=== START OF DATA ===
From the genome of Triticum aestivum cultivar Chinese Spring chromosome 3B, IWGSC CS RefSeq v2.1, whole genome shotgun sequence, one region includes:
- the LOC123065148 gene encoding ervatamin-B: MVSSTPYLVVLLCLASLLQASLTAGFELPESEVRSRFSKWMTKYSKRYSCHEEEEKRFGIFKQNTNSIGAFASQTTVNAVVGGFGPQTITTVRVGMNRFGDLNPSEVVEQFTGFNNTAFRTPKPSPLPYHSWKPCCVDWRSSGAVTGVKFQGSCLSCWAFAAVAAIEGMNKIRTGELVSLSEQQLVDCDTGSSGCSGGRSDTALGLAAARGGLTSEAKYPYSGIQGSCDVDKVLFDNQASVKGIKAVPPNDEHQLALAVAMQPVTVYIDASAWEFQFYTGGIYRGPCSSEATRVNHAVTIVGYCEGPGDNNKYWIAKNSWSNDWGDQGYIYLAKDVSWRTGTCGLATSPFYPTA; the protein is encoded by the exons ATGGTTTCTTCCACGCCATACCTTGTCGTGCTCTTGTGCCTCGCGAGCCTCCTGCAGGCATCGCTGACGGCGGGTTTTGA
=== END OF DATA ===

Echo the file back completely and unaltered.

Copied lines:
From the genome of Triticum aestivum cultivar Chinese Spring chromosome 3B, IWGSC CS RefSeq v2.1, whole genome shotgun sequence, one region includes:
- the LOC123065148 gene encoding ervatamin-B: MVSSTPYLVVLLCLASLLQASLTAGFELPESEVRSRFSKWMTKYSKRYSCHEEEEKRFGIFKQNTNSIGAFASQTTVNAVVGGFGPQTITTVRVGMNRFGDLNPSEVVEQFTGFNNTAFRTPKPSPLPYHSWKPCCVDWRSSGAVTGVKFQGSCLSCWAFAAVAAIEGMNKIRTGELVSLSEQQLVDCDTGSSGCSGGRSDTALGLAAARGGLTSEAKYPYSGIQGSCDVDKVLFDNQASVKGIKAVPPNDEHQLALAVAMQPVTVYIDASAWEFQFYTGGIYRGPCSSEATRVNHAVTIVGYCEGPGDNNKYWIAKNSWSNDWGDQGYIYLAKDVSWRTGTCGLATSPFYPTA; the protein is encoded by the exons ATGGTTTCTTCCACGCCATACCTTGTCGTGCTCTTGTGCCTCGCGAGCCTCCTGCAGGCATCGCTGACGGCGGGTTTTGA